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> Peripheria > Is there an infinity in nature? 
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Tomasz Grysztar
In my recent discussion of 2adic numbers I made a remark about their infiniteness, explaining that I prefer to think about it in terms of just a potential infinity. We never deal with actually infinite sequences of digits, we always have a limit, but the language of 2adic numbers allow to considers various rules without having to worry what the particular limit we may have. We can think of it as always being sufficiently large to not be exceeded by anything we do. My assemblers in particular demonstrate this idea, as I defined them to give results of computations as if done on 2adic numbers, even though they actually have limits on the number of possible digits.
Despite my background in theoretical mathematics, I am generally inclined to think about everything in our world as finite, as I don't think we have a way of knowing about anything that is not. If we try to keep splitting anything in half, we are going to reach Planck length after a few dozens of steps and we do not know if it would be possible to continue the process in any sense. But even if we could continue it indefinitely, how would we know if there is truly no limit there, even if always out of our reach? In the modern science we see more and more how building blocks of the nature can be explained in terms of information. Maybe this is simply because we use the thinking tools and language that feels most natural to us nowadays, in the information age. But I also think it is related to the fact that everything that we can experience and explore is actually finite, and everything finite can be deconstructed into sequences of bits. At this point someone is certainly going to bring quantum computing into discussion, as it seems to directly contradict everything I just said. But I do not think it does. After all, if quantum states are not actually infinitely precise, but just with high enough precision for us to not be able to notice the difference, we would never know. I should note, however, that I find it plausible that there may be limits of quantum precision that are in our reach, and I think that it could be a great opportunity to expand our knowledge. After all, if we made quantum computers powerful enough to be hit by such limitations, it would be a discovery that could pave the way for some new theories of physics. What brought this idea back to my attention was a guest post on Backreaction blog, which references a recent publication, Discretisation of the Bloch Sphere, Fractal Invariant Sets and Bell's Theorem. It is a fascinating example of a theory that can give explanations similar to quantum mechanics while being finite in all aspects (down to states of the system being simply a finite strings of bits). It even shows how this finiteness would place upper limits on qubit entanglement, which could indeed be a testable constraint on the abilities of quantum computers. This confirms that my suspicion was not entirely ungrounded, and if there really are such limits in nature, I sincerely hope that they are in our reach to test someday. That article also gives an excellent quotation of David Hilbert, which I am going to reproduce here, as I think it greatly summarizes what I attempted to say. David Hilbert wrote: The infinite is nowhere to be found in reality, no matter what experiences, observations, and knowledge are appealed to.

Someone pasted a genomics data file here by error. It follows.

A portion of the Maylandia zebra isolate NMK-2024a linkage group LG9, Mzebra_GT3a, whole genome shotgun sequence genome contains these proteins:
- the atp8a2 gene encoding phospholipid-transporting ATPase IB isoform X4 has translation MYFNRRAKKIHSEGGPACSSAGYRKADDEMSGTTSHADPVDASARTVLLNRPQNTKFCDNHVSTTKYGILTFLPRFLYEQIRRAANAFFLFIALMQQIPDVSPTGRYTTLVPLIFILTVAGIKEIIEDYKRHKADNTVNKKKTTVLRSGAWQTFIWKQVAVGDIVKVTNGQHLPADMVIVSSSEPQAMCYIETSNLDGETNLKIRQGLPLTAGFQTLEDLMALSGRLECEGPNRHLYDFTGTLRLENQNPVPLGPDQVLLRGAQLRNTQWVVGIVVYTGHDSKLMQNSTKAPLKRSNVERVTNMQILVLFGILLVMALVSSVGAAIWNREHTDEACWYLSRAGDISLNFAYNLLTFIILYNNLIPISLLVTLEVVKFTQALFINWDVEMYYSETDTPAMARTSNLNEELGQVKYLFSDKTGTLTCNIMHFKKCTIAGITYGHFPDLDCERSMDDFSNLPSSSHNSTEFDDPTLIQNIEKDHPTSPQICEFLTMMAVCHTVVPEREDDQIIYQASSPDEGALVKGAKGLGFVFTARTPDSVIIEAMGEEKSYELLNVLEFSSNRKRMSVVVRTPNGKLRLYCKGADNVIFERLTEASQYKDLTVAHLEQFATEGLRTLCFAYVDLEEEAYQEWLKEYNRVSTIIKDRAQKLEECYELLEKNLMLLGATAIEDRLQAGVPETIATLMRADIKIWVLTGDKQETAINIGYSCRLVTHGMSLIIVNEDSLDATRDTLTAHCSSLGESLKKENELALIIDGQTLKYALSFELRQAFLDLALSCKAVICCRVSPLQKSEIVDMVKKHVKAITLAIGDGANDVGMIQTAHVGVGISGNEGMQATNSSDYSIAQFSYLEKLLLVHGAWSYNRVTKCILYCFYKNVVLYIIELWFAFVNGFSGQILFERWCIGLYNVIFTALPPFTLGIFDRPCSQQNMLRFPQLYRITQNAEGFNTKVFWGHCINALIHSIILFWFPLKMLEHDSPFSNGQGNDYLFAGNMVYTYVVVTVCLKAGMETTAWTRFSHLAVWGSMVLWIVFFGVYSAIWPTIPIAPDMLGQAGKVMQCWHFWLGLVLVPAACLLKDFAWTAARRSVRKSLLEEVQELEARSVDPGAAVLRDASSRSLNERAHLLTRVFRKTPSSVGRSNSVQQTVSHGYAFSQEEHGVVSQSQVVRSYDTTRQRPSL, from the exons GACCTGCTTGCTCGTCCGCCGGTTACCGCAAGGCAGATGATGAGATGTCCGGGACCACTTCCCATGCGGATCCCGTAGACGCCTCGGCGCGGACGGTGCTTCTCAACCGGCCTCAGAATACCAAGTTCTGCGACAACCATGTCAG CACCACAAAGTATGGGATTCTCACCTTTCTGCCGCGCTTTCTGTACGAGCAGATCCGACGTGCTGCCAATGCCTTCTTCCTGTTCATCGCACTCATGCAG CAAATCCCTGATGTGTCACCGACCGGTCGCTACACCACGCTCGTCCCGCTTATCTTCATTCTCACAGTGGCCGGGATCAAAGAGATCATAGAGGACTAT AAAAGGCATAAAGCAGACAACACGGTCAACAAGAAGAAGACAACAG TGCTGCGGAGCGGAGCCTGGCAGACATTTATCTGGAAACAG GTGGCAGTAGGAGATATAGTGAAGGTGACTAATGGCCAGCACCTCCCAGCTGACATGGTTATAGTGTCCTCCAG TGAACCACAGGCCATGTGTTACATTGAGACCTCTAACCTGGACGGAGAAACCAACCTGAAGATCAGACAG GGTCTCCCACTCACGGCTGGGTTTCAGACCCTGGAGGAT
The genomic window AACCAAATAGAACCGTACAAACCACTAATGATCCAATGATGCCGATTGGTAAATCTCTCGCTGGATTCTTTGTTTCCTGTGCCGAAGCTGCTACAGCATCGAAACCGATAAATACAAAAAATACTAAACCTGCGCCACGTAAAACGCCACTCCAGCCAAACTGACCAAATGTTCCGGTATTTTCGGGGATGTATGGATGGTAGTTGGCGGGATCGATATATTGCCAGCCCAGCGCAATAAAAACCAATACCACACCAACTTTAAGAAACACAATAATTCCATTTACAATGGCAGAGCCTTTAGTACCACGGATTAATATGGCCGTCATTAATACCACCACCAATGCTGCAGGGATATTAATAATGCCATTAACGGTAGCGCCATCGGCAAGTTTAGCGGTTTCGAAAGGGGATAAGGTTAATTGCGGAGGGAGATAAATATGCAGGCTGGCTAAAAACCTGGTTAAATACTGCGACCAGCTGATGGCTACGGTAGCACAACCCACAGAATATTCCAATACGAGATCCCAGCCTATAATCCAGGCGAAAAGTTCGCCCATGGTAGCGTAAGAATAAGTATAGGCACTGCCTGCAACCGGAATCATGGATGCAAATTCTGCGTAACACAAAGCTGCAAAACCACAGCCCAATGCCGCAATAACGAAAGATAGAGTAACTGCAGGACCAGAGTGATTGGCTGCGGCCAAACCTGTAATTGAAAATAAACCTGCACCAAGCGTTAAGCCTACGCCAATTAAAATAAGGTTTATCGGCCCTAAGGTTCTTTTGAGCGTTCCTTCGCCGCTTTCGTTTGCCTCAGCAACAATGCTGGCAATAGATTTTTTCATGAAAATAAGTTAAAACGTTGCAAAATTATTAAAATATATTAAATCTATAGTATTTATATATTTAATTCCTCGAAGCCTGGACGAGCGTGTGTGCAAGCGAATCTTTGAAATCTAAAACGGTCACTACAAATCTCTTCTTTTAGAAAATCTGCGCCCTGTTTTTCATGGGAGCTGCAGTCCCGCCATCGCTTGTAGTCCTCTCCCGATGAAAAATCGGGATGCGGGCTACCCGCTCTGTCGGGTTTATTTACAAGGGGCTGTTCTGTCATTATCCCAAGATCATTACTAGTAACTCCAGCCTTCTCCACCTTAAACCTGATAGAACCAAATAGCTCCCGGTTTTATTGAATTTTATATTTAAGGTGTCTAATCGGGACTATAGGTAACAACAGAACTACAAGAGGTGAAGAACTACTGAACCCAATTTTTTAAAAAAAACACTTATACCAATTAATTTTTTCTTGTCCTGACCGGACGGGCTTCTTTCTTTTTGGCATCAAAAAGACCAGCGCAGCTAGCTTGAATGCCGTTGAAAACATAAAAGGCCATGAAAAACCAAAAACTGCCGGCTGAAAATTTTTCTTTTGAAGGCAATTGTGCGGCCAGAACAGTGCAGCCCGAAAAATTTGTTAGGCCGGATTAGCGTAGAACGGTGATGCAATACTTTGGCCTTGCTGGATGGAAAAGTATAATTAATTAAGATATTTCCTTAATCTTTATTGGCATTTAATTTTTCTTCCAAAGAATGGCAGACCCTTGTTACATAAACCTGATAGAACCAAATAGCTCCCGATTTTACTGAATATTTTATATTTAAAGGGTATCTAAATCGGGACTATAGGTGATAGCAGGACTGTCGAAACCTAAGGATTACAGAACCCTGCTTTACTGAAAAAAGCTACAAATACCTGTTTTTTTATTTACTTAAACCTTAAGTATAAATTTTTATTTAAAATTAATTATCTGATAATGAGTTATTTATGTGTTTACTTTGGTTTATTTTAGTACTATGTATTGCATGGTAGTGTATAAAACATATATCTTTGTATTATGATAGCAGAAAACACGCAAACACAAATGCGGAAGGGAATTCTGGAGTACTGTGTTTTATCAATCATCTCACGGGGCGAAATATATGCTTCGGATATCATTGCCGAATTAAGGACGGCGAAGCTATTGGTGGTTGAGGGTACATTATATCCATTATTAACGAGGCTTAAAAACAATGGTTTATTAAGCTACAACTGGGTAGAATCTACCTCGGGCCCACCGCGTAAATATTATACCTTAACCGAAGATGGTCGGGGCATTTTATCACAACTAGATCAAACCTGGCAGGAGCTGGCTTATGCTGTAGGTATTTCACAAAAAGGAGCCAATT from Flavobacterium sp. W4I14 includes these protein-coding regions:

12 Mar 2020, 11:31 

Tomasz Grysztar
revolution wrote: Just because we can't ever experience anything outside of our universe* doesn't automatically mean that there is just nothing. Moreover, even if we clarify that the thing we talk about exists in some other world (like "Gandalf exists in the world of MiddleEarth", or "number 2 exists in the set of natural numbers"), it always is an abstraction that is in some way rooted in our reality nonetheless. There are many structures in our universe that work like natural numbers (well, there is a reason why they are called "natural") and number 2 is present in each of them. MiddleEarth, although a fictional universe, exists in our universe as a collection of concepts passed from mind of the author to the minds of the readers (and then evolving further). However, for things that are completely outside of our universe we lack any anchor, so we are not able to say anything factual about them. We could assume that absolutely everything that we could think of exists there, but it would not make any difference for us (as you noted, by the very definition of "our universe")  therefore I consider such speculations pointless. 

12 Mar 2020, 13:25 

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